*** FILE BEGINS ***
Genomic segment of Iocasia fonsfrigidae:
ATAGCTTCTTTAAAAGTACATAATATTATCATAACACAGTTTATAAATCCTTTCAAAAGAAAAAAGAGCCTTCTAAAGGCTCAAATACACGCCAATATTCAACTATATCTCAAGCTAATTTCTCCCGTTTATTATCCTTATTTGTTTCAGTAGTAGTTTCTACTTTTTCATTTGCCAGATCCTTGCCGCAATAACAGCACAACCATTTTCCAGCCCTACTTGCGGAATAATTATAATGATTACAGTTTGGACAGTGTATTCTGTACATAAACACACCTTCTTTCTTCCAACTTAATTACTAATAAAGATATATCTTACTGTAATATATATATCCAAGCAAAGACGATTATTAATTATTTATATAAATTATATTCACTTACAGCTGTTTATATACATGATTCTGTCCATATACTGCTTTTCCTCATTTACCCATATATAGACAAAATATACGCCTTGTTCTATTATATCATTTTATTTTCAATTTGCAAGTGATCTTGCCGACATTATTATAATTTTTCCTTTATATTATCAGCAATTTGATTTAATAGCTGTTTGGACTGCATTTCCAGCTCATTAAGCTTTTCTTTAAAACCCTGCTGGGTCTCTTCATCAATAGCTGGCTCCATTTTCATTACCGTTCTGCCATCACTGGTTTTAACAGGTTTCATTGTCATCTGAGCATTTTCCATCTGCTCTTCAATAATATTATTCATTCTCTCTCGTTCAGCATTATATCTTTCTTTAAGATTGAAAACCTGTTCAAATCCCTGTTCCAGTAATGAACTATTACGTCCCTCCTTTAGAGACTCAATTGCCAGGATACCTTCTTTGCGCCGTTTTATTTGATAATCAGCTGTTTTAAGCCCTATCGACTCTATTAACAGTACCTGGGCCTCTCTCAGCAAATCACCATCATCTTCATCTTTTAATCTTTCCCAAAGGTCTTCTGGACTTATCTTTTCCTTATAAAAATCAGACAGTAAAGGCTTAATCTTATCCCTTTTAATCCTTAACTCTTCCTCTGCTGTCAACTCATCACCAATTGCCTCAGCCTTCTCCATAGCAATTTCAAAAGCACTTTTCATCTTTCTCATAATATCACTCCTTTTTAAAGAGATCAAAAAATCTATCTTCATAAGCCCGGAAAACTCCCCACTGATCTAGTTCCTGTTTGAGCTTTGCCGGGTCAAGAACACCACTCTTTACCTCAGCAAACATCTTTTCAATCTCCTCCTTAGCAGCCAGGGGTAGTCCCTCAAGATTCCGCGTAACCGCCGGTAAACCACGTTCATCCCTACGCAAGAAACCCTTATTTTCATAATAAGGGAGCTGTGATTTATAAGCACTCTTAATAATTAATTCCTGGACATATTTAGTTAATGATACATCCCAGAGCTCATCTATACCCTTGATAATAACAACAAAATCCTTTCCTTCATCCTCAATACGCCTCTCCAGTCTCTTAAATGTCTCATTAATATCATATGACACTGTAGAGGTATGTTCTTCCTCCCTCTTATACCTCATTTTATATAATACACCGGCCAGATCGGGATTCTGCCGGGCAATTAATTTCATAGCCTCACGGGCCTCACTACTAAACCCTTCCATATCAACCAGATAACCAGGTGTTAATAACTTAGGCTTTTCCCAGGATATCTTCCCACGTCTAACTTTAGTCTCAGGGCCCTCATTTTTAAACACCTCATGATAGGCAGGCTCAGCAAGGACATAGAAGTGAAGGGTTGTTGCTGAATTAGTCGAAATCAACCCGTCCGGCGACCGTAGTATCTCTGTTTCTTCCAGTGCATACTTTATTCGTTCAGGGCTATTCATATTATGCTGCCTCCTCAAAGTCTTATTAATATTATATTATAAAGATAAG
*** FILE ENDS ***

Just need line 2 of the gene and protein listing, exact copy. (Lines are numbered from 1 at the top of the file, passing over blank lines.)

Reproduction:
ATAGCTTCTTTAAAAGTACATAATATTATCATAACACAGTTTATAAATCCTTTCAAAAGAAAAAAGAGCCTTCTAAAGGCTCAAATACACGCCAATATTCAACTATATCTCAAGCTAATTTCTCCCGTTTATTATCCTTATTTGTTTCAGTAGTAGTTTCTACTTTTTCATTTGCCAGATCCTTGCCGCAATAACAGCACAACCATTTTCCAGCCCTACTTGCGGAATAATTATAATGATTACAGTTTGGACAGTGTATTCTGTACATAAACACACCTTCTTTCTTCCAACTTAATTACTAATAAAGATATATCTTACTGTAATATATATATCCAAGCAAAGACGATTATTAATTATTTATATAAATTATATTCACTTACAGCTGTTTATATACATGATTCTGTCCATATACTGCTTTTCCTCATTTACCCATATATAGACAAAATATACGCCTTGTTCTATTATATCATTTTATTTTCAATTTGCAAGTGATCTTGCCGACATTATTATAATTTTTCCTTTATATTATCAGCAATTTGATTTAATAGCTGTTTGGACTGCATTTCCAGCTCATTAAGCTTTTCTTTAAAACCCTGCTGGGTCTCTTCATCAATAGCTGGCTCCATTTTCATTACCGTTCTGCCATCACTGGTTTTAACAGGTTTCATTGTCATCTGAGCATTTTCCATCTGCTCTTCAATAATATTATTCATTCTCTCTCGTTCAGCATTATATCTTTCTTTAAGATTGAAAACCTGTTCAAATCCCTGTTCCAGTAATGAACTATTACGTCCCTCCTTTAGAGACTCAATTGCCAGGATACCTTCTTTGCGCCGTTTTATTTGATAATCAGCTGTTTTAAGCCCTATCGACTCTATTAACAGTACCTGGGCCTCTCTCAGCAAATCACCATCATCTTCATCTTTTAATCTTTCCCAAAGGTCTTCTGGACTTATCTTTTCCTTATAAAAATCAGACAGTAAAGGCTTAATCTTATCCCTTTTAATCCTTAACTCTTCCTCTGCTGTCAACTCATCACCAATTGCCTCAGCCTTCTCCATAGCAATTTCAAAAGCACTTTTCATCTTTCTCATAATATCACTCCTTTTTAAAGAGATCAAAAAATCTATCTTCATAAGCCCGGAAAACTCCCCACTGATCTAGTTCCTGTTTGAGCTTTGCCGGGTCAAGAACACCACTCTTTACCTCAGCAAACATCTTTTCAATCTCCTCCTTAGCAGCCAGGGGTAGTCCCTCAAGATTCCGCGTAACCGCCGGTAAACCACGTTCATCCCTACGCAAGAAACCCTTATTTTCATAATAAGGGAGCTGTGATTTATAAGCACTCTTAATAATTAATTCCTGGACATATTTAGTTAATGATACATCCCAGAGCTCATCTATACCCTTGATAATAACAACAAAATCCTTTCCTTCATCCTCAATACGCCTCTCCAGTCTCTTAAATGTCTCATTAATATCATATGACACTGTAGAGGTATGTTCTTCCTCCCTCTTATACCTCATTTTATATAATACACCGGCCAGATCGGGATTCTGCCGGGCAATTAATTTCATAGCCTCACGGGCCTCACTACTAAACCCTTCCATATCAACCAGATAACCAGGTGTTAATAACTTAGGCTTTTCCCAGGATATCTTCCCACGTCTAACTTTAGTCTCAGGGCCCTCATTTTTAAACACCTCATGATAGGCAGGCTCAGCAAGGACATAGAAGTGAAGGGTTGTTGCTGAATTAGTCGAAATCAACCCGTCCGGCGACCGTAGTATCTCTGTTTCTTCCAGTGCATACTTTATTCGTTCAGGGCTATTCATATTATGCTGCCTCCTCAAAGTCTTATTAATATTATATTATAAAGATAAG